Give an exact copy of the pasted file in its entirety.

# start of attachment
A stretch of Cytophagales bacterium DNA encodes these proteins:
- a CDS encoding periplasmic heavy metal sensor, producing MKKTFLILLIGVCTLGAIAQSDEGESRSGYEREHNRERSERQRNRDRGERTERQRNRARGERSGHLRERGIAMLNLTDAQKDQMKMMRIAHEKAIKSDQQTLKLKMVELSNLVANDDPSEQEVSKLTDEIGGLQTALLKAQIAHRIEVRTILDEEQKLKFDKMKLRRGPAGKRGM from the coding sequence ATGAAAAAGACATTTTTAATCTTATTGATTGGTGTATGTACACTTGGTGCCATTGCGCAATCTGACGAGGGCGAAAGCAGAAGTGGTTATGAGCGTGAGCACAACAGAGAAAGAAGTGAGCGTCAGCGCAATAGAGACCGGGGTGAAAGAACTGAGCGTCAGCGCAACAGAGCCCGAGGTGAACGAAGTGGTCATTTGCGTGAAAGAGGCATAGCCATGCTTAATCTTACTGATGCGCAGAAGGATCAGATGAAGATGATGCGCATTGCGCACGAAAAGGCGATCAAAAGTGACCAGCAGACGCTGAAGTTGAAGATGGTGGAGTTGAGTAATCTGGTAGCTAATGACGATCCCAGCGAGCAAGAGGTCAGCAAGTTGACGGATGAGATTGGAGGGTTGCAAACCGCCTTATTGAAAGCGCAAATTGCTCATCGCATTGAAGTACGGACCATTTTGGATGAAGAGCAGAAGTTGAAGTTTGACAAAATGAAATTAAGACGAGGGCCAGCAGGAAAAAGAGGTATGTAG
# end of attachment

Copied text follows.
A stretch of Cytophagales bacterium DNA encodes these proteins:
- a CDS encoding periplasmic heavy metal sensor, producing MKKTFLILLIGVCTLGAIAQSDEGESRSGYEREHNRERSERQRNRDRGERTERQRNRARGERSGHLRERGIAMLNLTDAQKDQMKMMRIAHEKAIKSDQQTLKLKMVELSNLVANDDPSEQEVSKLTDEIGGLQTALLKAQIAHRIEVRTILDEEQKLKFDKMKLRRGPAGKRGM from the coding sequence ATGAAAAAGACATTTTTAATCTTATTGATTGGTGTATGTACACTTGGTGCCATTGCGCAATCTGACGAGGGCGAAAGCAGAAGTGGTTATGAGCGTGAGCACAACAGAGAAAGAAGTGAGCGTCAGCGCAATAGAGACCGGGGTGAAAGAACTGAGCGTCAGCGCAACAGAGCCCGAGGTGAACGAAGTGGTCATTTGCGTGAAAGAGGCATAGCCATGCTTAATCTTACTGATGCGCAGAAGGATCAGATGAAGATGATGCGCATTGCGCACGAAAAGGCGATCAAAAGTGACCAGCAGACGCTGAAGTTGAAGATGGTGGAGTTGAGTAATCTGGTAGCTAATGACGATCCCAGCGAGCAAGAGGTCAGCAAGTTGACGGATGAGATTGGAGGGTTGCAAACCGCCTTATTGAAAGCGCAAATTGCTCATCGCATTGAAGTACGGACCATTTTGGATGAAGAGCAGAAGTTGAAGTTTGACAAAATGAAATTAAGACGAGGGCCAGCAGGAAAAAGAGGTATGTAG